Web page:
Kimberly Drew, 2016

Kimberly Drew, Elevynne Blog: Elevations. “An Afternoon with Kim Drew, Art Aficionado.” Jan 26, 2016.

When Kim Drew says she’ll take you gallery hopping in the Lower East Side, you don’t say no.

A job at one of NYC’s most established museums and a degree from Smith College in Art History and African American Studies under her belt, it goes without saying that Drew knows a thing or two about art. She has nearly 100,000 followers on her personal Instagram, and is also the creative behind Black Contemporary Art, a blog showcasing artists of African descent.

We followed Drew downtown to a Martine Syms exhibition at the Bridget Donahue Gallery, and talked to her about her blog, favorite artists and more…

What do you like about the Lower East Side art scene?
I think that the Lower East Side is exciting because there is no one art space that defines all art spaces in the neighborhood. If you go to spaces on the Upper East Side, you get the gist of how art is presented and you get a sense of a target audience. If you go to Chelsea, a lot of spaces are really beautiful, but very similar. But in the Lower East Side, you never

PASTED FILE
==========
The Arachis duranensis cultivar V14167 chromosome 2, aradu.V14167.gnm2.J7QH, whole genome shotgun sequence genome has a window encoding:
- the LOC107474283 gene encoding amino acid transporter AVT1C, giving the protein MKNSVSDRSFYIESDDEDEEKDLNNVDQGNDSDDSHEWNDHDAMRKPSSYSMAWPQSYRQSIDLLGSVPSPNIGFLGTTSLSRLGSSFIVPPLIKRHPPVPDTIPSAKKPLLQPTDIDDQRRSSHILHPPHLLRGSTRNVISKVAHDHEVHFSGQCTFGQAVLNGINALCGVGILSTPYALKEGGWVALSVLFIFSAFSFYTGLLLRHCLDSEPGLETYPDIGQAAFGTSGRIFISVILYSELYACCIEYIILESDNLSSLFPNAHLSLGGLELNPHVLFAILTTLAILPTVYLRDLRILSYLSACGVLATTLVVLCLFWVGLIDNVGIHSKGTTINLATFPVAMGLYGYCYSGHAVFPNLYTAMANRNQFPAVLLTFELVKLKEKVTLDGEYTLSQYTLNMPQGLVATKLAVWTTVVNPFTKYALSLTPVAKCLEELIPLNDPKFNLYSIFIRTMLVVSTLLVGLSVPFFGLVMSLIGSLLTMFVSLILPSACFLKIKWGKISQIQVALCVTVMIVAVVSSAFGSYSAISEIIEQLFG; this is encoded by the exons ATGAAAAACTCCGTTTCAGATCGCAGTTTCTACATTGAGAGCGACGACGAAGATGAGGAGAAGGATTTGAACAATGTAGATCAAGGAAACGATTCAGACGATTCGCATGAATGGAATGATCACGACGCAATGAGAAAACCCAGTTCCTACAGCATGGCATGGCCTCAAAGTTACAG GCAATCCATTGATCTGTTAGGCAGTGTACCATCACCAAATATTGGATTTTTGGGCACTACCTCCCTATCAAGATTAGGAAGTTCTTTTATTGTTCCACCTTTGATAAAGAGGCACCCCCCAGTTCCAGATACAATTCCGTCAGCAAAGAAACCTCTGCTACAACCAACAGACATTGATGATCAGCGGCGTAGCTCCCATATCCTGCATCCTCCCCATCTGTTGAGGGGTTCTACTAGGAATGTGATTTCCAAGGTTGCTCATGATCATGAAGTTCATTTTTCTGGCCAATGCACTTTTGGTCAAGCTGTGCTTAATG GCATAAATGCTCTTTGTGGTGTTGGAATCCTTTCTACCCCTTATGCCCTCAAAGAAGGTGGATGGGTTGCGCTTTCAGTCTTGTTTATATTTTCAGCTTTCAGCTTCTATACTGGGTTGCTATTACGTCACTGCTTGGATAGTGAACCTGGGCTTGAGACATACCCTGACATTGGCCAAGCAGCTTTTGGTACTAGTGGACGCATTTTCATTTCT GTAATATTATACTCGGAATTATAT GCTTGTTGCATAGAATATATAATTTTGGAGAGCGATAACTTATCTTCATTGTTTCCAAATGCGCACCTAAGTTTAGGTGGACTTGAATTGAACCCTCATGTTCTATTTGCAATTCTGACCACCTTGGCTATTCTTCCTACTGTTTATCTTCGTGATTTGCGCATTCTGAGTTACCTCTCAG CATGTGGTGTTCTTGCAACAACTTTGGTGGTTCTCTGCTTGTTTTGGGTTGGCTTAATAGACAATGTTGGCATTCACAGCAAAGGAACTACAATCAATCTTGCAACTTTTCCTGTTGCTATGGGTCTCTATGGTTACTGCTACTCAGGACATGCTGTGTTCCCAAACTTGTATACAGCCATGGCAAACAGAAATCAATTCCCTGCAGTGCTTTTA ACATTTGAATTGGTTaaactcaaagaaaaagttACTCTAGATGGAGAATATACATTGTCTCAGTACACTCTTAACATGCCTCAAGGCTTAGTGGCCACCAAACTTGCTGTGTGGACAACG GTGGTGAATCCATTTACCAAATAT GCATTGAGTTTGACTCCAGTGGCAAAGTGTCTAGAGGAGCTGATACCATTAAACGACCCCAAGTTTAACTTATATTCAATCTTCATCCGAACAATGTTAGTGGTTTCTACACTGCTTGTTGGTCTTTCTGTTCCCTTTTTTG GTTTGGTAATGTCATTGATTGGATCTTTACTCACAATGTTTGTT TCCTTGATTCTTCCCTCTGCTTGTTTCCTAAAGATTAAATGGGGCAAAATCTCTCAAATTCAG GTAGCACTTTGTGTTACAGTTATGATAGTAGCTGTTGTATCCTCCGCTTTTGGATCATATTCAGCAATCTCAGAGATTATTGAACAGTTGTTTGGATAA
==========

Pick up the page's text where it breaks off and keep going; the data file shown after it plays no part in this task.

know what you are going to get. This dynamism, in a small way, makes way for grander possibilities for artists and for audiences.

What is your favorite Martine Syms piece?
I don’t have one piece that I could point to as my favorite, but I am a big fan of Notes on Gesture because I think it showcases Syms’s generosity and dynamism as a multimedia artist. The video, as minimal as it is representational, has many layers. I enjoy this video because it speaks to Syms’s interest in introducing her audience to new things and new people, like Diamond Stingily, the video’s protagonist who is an artist herself.

What type of art has been most influential to you?
I am definitely more interested in artists than artworks. My favorite artist is Howardena Pindell. She is a New York artist who worked as a curator at Museum of Modern Art (MoMA) and developed her art practice while she worked there. She is historically significant because she’s had both sides of the coin. Pindell was also an activist and a part of different working groups strategizing how to make the art world more equitable. Some of her work is now in the MoMA’s collection. (…)

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